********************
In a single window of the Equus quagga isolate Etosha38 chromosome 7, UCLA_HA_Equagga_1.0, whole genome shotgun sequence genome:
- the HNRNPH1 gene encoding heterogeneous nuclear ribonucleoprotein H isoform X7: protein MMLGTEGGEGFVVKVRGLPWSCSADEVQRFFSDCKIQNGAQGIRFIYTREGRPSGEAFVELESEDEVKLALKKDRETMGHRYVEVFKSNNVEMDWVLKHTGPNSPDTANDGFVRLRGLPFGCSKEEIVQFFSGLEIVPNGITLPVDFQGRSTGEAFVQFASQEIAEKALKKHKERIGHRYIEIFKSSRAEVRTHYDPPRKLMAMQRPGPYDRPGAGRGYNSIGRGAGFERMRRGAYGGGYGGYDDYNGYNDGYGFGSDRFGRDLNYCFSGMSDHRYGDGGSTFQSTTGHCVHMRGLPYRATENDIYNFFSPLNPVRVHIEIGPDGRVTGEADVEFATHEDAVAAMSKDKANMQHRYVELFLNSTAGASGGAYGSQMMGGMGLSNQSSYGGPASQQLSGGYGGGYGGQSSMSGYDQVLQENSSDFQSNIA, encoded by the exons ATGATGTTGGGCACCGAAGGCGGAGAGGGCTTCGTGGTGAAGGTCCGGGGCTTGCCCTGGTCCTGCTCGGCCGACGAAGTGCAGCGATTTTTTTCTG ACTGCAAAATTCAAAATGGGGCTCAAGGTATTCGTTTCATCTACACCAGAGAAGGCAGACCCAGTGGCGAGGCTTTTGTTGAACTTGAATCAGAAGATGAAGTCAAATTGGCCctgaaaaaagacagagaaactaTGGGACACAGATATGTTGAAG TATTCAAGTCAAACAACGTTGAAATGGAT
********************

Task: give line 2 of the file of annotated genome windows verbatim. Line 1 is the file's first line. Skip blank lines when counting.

- the HNRNPH1 gene encoding heterogeneous nuclear ribonucleoprotein H isoform X7: protein MMLGTEGGEGFVVKVRGLPWSCSADEVQRFFSDCKIQNGAQGIRFIYTREGRPSGEAFVELESEDEVKLALKKDRETMGHRYVEVFKSNNVEMDWVLKHTGPNSPDTANDGFVRLRGLPFGCSKEEIVQFFSGLEIVPNGITLPVDFQGRSTGEAFVQFASQEIAEKALKKHKERIGHRYIEIFKSSRAEVRTHYDPPRKLMAMQRPGPYDRPGAGRGYNSIGRGAGFERMRRGAYGGGYGGYDDYNGYNDGYGFGSDRFGRDLNYCFSGMSDHRYGDGGSTFQSTTGHCVHMRGLPYRATENDIYNFFSPLNPVRVHIEIGPDGRVTGEADVEFATHEDAVAAMSKDKANMQHRYVELFLNSTAGASGGAYGSQMMGGMGLSNQSSYGGPASQQLSGGYGGGYGGQSSMSGYDQVLQENSSDFQSNIA, encoded by the exons ATGATGTTGGGCACCGAAGGCGGAGAGGGCTTCGTGGTGAAGGTCCGGGGCTTGCCCTGGTCCTGCTCGGCCGACGAAGTGCAGCGATTTTTTTCTG ACTGCAAAATTCAAAATGGGGCTCAAGGTATTCGTTTCATCTACACCAGAGAAGGCAGACCCAGTGGCGAGGCTTTTGTTGAACTTGAATCAGAAGATGAAGTCAAATTGGCCctgaaaaaagacagagaaactaTGGGACACAGATATGTTGAAG TATTCAAGTCAAACAACGTTGAAATGGAT